Hunter's Moon |
by James L. White, Dalibor Talajic, Sebastian Cardoso (Boom!, 2008)
When his girlfriend/mistress cancels on a weekend getaway to a secluded North Carolina chalet, stockbroker Lincoln Greer decides (after insistence from his ex-wife) to take his son Wendell and turn it into a hunting trip not unlike those he shared with his grandfather. The trip starts out tumultuous enough as the two already have plenty of baggage to work through -- but then Wendell mysteriously vanishes. When Linc tries to get help from local law enforcement, he discovers that he's truly on his own in his search for his son.
Hunter's Moon starts out as a great father/son story, exploring the tension between the disconnected pair. Linc is the typical divorced distant father that has put his career above everything else, and his son is firmly entrenched in the "rebellious teenager" stage. The fact that they are black isn't worthy of reference until they arrive in the fictional mountain town of Menifee, N.C., where race becomes an ever-present underlying theme because every character from that point on is white, many of whom take a passively antagonistic attitude.
Some sequences of the story seem like they were cut and pasted from a standard small town/out-in-the-woods action flick screenplay, but are still nail-bitingly tense and enjoyable. The revelation of the plot's cause/motivation is the only downside of the story. While it's not lacking in logic, it is a surprise that the real-life person and his ideology acts as the protagonists' motivation. It makes for an odd tenuous connection to reality, even in the context of this otherwise possible story.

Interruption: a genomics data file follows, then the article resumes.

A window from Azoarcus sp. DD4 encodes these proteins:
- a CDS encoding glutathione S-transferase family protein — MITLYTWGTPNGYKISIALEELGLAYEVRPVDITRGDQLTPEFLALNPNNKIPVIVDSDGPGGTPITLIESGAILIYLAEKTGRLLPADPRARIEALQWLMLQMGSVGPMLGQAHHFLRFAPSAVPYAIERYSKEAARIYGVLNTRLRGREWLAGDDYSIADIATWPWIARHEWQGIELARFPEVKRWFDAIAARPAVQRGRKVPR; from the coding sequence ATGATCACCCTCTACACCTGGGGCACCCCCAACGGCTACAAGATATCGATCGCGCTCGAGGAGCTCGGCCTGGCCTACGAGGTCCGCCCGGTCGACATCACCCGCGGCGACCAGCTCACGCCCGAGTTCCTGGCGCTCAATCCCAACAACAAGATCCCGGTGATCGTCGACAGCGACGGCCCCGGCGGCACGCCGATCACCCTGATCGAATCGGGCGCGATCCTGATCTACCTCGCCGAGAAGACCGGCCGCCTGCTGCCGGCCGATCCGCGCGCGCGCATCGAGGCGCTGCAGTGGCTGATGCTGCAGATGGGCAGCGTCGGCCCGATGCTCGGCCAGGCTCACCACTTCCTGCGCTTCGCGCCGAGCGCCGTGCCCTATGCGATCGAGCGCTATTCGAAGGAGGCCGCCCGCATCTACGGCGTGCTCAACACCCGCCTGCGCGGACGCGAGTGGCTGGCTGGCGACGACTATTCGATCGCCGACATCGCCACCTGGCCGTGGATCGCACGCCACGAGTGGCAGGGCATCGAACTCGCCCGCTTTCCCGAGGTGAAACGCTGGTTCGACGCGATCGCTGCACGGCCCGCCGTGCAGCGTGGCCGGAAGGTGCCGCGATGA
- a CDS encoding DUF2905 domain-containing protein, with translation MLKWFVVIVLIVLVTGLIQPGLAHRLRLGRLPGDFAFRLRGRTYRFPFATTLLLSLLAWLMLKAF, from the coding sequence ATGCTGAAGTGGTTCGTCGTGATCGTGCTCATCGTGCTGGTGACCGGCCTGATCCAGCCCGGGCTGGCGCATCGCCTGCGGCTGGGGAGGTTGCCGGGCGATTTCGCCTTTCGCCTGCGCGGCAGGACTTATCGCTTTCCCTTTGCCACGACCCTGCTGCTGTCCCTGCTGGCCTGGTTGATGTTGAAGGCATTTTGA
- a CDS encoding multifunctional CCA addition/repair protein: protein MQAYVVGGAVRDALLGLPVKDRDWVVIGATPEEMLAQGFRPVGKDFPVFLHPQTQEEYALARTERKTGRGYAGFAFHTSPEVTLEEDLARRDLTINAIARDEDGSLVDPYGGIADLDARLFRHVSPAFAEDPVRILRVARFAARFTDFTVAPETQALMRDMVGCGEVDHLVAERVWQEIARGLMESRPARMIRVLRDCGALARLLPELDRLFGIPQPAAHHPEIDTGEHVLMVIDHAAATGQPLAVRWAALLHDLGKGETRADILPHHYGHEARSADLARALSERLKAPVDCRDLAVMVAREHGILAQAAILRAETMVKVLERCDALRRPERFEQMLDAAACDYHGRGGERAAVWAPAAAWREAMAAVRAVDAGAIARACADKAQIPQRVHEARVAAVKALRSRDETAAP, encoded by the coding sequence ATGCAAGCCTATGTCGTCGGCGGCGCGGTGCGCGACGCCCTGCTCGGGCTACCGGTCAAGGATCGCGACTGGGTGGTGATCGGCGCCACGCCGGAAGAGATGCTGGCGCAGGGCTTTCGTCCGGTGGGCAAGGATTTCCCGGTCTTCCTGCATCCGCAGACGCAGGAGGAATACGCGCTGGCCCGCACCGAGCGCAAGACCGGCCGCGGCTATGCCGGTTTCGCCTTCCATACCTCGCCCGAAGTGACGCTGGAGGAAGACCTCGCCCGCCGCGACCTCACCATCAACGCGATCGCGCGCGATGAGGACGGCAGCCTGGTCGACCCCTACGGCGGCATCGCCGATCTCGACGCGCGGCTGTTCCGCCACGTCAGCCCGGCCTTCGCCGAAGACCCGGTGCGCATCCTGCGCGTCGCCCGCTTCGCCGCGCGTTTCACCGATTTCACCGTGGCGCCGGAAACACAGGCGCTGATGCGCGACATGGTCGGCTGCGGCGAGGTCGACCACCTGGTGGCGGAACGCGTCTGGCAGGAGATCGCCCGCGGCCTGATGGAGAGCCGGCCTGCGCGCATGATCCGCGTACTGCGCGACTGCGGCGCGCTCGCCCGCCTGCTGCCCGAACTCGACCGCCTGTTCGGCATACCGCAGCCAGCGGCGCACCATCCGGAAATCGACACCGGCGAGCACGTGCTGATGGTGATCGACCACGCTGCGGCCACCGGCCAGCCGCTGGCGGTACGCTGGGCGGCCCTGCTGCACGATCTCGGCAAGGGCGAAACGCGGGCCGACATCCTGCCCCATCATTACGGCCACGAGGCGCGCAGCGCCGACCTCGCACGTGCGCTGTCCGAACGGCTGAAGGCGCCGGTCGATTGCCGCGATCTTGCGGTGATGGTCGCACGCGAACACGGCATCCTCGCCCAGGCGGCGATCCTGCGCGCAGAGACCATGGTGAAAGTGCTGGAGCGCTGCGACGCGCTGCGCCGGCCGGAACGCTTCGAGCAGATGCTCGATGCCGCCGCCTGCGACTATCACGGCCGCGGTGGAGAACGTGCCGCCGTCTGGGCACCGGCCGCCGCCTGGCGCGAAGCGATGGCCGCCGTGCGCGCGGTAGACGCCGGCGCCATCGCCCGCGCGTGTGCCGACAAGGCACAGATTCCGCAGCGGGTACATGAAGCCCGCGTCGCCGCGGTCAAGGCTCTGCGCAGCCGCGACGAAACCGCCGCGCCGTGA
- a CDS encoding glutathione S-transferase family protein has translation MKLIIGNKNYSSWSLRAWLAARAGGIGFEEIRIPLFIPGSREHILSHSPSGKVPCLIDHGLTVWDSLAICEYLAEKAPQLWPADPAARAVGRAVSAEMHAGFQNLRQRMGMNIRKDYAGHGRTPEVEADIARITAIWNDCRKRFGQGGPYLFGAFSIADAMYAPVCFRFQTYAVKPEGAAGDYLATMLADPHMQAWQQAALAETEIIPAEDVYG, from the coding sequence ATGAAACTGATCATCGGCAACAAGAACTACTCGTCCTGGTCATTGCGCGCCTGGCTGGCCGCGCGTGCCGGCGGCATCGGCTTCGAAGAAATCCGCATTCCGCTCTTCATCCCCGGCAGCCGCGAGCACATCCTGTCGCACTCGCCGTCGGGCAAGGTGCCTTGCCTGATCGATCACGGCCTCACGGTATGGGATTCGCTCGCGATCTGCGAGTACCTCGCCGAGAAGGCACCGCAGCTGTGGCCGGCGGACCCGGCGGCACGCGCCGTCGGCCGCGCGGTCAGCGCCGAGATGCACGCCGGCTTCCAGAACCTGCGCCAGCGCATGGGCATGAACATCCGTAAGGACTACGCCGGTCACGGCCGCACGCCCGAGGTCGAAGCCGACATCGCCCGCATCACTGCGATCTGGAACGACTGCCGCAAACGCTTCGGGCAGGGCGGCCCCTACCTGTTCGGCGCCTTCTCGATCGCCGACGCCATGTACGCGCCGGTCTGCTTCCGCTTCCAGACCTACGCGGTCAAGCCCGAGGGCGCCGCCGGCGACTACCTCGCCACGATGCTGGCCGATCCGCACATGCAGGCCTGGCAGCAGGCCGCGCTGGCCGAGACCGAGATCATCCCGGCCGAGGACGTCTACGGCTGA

This story seems so realistic and possible in no small part to Dalibor Talajic and Sebastian Cardoso, who provide excellent linework throughout the series, showing a mastery of facial expressions and body language. There is an odd choice of completely omitting the background, especially during the deep discussions between Linc and Wendell, but that may have been for dramatic effect. When the backgrounds are drawn, they are drawn rather well with a special attention for small details. Juanmar's colors are striking in their intentional subtlety, and the natural color palette of greens, oranges and browns reinforce the beautiful rustic setting.
White, Talajic and Cardoso tell an engaging story with realistic dialogue, believable character interactions (especially between Linc and Wendell) and dramatic tension in a very difficult situation. Hunter's Moon is a story that could work in nearly any medium, but works especially well as a graphic novel. Anyone looking for a story packed with drama, suspense and action will not be disappointed.
C. Nathan Coyle
27 September 2008
Send us your opinions!